Private debt assets under management (AUM) continued to grow despite the global pandemic. As of June 2020, AUM stood at $887 billion, making private debt the third largest private capital asset class. Although slightly below 2019 totals, fundraising was robust over 2020 – 200 funds closed raising an aggregate $118 billion.
Capital concentration intensified, with the 10 largest funds raising 39% of the total, up from 31% in 2019. Special situations and distressed debt funds have been an area of growth, with the proportion of capital for these strategies climbing from 16% in 2009 to 40% in 2020.
Special situations funds in market have sharply increased, with 79 on the road, a 464% increase from a year ago. The largest distressed debt fund in market is seeking $15 billion in capital.
“Private debt markets have proven their maturity throughout the last year, adapting as needed in a challenging environment. The largest managers increased their influence, accounting for a growing share of the aggregate capital raised. This growing demand from investors, met by the fund management industry, should lead to further strong growth from the asset class. Preqin forecasts that private debt AUM will reach $1.46 trillion in 2025,” said David Lowery, Head of Research Insights of Preqin in a note on February 4.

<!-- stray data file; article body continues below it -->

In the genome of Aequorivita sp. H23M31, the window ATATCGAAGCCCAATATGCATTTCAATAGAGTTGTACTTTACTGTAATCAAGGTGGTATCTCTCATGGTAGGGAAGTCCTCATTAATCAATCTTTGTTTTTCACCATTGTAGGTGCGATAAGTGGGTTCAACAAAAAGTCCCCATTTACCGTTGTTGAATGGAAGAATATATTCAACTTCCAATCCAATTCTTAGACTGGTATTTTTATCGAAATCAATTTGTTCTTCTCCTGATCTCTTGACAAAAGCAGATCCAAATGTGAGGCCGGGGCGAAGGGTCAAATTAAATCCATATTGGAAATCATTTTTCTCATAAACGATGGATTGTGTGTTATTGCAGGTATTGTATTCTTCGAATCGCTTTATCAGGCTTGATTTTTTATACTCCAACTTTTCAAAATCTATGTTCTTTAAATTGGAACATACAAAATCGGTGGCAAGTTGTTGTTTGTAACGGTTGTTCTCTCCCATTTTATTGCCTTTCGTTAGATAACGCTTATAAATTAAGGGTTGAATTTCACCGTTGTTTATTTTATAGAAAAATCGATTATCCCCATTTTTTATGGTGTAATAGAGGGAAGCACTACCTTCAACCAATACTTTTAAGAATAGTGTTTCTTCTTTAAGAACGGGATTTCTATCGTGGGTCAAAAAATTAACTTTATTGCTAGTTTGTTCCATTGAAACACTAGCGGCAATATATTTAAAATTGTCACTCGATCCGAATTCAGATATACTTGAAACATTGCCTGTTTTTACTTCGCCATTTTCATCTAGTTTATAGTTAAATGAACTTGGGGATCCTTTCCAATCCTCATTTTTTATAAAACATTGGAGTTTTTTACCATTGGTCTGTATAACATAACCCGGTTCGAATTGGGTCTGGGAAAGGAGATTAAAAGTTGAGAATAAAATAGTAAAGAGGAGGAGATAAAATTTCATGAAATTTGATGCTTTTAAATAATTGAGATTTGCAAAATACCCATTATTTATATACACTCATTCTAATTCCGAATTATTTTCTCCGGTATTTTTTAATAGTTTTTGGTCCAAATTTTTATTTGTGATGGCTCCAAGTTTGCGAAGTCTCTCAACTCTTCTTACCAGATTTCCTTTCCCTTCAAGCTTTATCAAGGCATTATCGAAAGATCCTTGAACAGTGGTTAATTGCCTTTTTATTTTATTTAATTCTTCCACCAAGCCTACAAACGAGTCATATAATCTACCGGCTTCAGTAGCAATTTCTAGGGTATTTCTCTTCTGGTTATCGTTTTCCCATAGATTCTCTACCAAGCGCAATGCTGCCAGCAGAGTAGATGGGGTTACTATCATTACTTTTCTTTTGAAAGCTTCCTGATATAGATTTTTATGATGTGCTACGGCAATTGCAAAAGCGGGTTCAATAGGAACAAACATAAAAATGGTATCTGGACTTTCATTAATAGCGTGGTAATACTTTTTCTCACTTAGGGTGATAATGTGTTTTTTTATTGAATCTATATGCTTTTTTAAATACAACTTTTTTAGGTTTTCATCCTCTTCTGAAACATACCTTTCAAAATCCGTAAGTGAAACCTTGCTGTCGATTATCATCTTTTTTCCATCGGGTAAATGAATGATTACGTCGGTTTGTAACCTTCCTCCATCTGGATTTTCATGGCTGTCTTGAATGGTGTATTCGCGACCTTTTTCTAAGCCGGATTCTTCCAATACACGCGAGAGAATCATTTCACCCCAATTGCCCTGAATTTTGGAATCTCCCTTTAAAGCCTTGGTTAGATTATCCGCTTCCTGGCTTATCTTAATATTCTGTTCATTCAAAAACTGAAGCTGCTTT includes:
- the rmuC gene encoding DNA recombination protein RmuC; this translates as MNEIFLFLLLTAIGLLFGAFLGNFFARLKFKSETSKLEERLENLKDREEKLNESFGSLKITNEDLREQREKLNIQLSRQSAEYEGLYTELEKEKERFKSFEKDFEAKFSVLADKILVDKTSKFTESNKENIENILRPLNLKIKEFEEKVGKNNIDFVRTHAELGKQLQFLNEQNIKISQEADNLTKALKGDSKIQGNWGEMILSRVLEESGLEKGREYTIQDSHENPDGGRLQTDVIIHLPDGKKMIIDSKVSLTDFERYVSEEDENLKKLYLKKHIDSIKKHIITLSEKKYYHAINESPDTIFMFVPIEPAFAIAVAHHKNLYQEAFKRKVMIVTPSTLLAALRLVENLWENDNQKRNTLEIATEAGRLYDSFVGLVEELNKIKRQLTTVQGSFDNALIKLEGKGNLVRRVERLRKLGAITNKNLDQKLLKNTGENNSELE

Key Private Debt Facts:
• As of June 2020, private debt AUM stands at $887 billion, up from $842 billion in December 2019. Private debt is now the third largest asset class in private capital, behind only private equity and real estate.
• In 2020, private debt fund managers closed 200 funds raising an aggregate of $118 billion. This is slightly below the 223 funds closed and $132 billion secured in 2019.
• Of the total capital raised in 2020, 39% was secured by the top 10 funds, up from 31% in 2019.
• There are currently 79 special situations funds in market, up from 14 in 2019. The largest distressed debt fund on the road is seeking $15 billion.
• Almost half (47%) of investors Preqin surveyed expect to commit more to private debt over the next 12 months, with a further 40% maintaining investment levels.
• The number and value of private debt deals fell in 2020, but their average size increased from $70.9 million to $84.8 million, pushed higher by billion-dollar loans to troubled transportation firms Hertz and LATAM Airlines.
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